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Miscellaneous antibiotics

Written by C. Fookes, BPharm on July 31, 2018.

What are Miscellaneous antibiotics?

Miscellaneous antibiotics are antibiotics which are the only agent available in their class. This means that they are unique in their action and not comparable to other antibiotics, although their spectrum of activity or certain side effects may be similar to other antibiotics.

Antibiotics are medicines that are used to treat infections by killing bacteria or other susceptible organisms or inhibiting their growth.

What are miscellaneous antibiotics used for?

Miscellaneous antibiotics are used to treat infections caused by susceptible bacteria or other susceptible organisms, usually when other more common agents are not effective or not tolerated. There is not a single antibiotic that will treat all infectious disease scenarios.

Laboratory culture determines which antibiotic will be the most effective at killing or inhibiting the growth of the bacteria causing the infection. Examples of infections for which miscellaneous antibiotics may be used for include:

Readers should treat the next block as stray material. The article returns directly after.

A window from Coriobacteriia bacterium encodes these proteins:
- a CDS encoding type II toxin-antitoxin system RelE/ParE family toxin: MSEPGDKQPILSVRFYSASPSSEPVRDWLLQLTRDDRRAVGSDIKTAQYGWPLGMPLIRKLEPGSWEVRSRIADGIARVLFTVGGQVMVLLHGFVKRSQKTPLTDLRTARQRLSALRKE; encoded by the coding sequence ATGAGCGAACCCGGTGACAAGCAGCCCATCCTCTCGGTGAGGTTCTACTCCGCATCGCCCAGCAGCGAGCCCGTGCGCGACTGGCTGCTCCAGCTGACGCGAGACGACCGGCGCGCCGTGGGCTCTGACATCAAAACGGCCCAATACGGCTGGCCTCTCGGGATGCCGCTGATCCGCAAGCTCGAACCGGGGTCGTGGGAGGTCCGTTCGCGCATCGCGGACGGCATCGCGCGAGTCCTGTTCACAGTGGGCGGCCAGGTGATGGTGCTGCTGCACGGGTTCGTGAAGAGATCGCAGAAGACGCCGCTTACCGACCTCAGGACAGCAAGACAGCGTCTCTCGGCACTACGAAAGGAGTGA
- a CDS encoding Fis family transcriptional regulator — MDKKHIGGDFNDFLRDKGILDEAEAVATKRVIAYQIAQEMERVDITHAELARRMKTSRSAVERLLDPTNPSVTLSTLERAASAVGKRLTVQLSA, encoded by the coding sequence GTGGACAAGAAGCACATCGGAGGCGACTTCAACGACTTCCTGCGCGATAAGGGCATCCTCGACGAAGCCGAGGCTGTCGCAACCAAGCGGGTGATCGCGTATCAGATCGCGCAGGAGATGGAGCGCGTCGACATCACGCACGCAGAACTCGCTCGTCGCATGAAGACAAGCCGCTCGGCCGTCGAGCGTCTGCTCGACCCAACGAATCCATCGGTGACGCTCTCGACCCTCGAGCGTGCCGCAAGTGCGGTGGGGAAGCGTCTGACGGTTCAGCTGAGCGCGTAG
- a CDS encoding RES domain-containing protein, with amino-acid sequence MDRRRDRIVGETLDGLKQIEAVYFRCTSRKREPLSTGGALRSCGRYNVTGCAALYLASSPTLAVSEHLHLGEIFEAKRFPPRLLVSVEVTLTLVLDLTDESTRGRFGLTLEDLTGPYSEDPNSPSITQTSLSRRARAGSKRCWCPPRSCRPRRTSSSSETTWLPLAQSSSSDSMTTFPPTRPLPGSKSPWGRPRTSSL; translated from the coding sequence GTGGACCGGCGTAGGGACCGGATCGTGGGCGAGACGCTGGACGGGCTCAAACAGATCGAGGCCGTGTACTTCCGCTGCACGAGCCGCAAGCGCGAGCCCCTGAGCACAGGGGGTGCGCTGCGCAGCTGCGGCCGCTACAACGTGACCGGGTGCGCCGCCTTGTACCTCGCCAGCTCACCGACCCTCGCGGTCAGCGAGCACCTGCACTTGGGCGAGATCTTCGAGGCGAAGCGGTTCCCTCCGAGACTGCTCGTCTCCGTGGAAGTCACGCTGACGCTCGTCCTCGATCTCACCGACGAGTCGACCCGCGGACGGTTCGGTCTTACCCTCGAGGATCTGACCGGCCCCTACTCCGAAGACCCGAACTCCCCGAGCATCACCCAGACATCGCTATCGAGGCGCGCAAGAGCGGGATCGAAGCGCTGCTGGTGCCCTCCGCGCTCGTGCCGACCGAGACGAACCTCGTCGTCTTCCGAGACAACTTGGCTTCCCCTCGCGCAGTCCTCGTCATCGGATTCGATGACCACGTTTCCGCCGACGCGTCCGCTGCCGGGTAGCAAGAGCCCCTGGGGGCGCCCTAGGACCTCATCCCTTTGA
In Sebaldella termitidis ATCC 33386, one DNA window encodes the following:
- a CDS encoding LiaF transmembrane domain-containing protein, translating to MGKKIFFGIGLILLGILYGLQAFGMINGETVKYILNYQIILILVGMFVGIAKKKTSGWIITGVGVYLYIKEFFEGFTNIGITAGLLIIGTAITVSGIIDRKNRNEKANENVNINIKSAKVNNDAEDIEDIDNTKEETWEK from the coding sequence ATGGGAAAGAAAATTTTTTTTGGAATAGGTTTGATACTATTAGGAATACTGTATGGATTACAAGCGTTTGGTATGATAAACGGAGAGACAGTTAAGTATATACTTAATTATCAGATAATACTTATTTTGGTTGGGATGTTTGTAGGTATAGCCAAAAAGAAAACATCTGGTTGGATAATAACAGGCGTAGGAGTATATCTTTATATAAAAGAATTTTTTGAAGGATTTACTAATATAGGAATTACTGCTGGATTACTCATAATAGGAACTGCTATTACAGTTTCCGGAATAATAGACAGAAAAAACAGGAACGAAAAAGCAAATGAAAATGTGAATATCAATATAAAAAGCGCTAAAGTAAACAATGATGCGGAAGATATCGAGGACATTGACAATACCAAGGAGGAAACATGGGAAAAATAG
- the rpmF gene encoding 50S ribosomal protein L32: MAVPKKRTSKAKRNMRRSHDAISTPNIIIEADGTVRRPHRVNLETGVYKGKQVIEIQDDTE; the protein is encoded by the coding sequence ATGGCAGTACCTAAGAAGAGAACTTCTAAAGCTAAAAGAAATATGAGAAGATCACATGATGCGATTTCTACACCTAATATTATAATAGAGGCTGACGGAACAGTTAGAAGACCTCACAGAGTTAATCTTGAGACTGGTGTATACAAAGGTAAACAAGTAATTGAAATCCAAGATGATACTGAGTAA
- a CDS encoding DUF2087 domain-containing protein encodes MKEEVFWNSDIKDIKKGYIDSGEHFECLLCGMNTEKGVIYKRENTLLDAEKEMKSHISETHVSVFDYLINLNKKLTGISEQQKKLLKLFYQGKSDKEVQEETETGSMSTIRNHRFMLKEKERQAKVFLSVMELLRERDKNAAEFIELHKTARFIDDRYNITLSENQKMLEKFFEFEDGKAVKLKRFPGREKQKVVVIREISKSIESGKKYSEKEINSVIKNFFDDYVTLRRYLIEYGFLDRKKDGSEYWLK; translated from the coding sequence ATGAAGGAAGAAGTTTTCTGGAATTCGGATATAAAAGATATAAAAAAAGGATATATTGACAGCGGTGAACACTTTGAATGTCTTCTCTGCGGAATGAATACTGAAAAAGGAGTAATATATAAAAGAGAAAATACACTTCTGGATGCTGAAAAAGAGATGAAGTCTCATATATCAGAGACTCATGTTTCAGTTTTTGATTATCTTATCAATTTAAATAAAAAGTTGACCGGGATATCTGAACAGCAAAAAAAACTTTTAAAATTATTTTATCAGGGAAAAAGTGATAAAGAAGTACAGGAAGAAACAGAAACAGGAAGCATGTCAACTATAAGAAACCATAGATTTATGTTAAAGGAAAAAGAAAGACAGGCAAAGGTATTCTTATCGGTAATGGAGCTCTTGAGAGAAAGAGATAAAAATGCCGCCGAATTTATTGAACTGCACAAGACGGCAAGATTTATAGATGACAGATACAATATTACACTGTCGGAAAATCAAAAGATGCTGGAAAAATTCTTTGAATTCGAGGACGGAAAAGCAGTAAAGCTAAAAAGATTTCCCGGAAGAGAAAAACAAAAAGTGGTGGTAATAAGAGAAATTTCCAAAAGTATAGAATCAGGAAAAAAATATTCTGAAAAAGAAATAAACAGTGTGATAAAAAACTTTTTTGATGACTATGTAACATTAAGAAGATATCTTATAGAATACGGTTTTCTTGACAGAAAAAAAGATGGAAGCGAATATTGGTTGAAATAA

• Atovaquone: For the treatment or prevention of pneumonia caused by Pneumocystis carinii (also called P. jiroveci)
  • Bacitracin: Use is restricted to infants with pneumonia and empyema (a collection of pus within the layers of the lungs)
  • Chloramphenicol: Serious infections when less hazardous antibiotics are ineffective or contraindicated
  • Colistimethate: Infections caused by gram negative bacilli, particularly Pseudomonas aeruginosa, Enterobacter aerogenes, Escherichia coli, Klebsiella pneumoniae
  • Daptomycin:
    • Infections caused by resistant gram-positive bacteria such as multi-resistant Staphylococcus aureus (MRSA) or vancomycin-resistant enterococci (VRE)
    • Typically, bacteremia’s, endocarditis, skin and soft tissue infections.
  • Metronidazole:
    • Anaerobic infections such as bacteroides infections, Clostridium difficile-associated diarrhea, Helicobacter pylori-associated peptic ulcer disease
    • Parasitic infections such as trichomonas, giardia.
  • Pentamidine: For the treatment or prevention of pneumonia caused by P. carinii (also called P. jiroveci)
  • Rifaximin:

What are the differences between miscellaneous antibiotics?

Each miscellaneous antibiotic has a different way of killing or inhibiting the growth of bacteria, so they are all unique, although their spectrum of activity or certain side effects may be similar to other antibiotics.

In addition, they can differ by their preferred route of administration (eg, oral, rectal, vaginally, or by injection).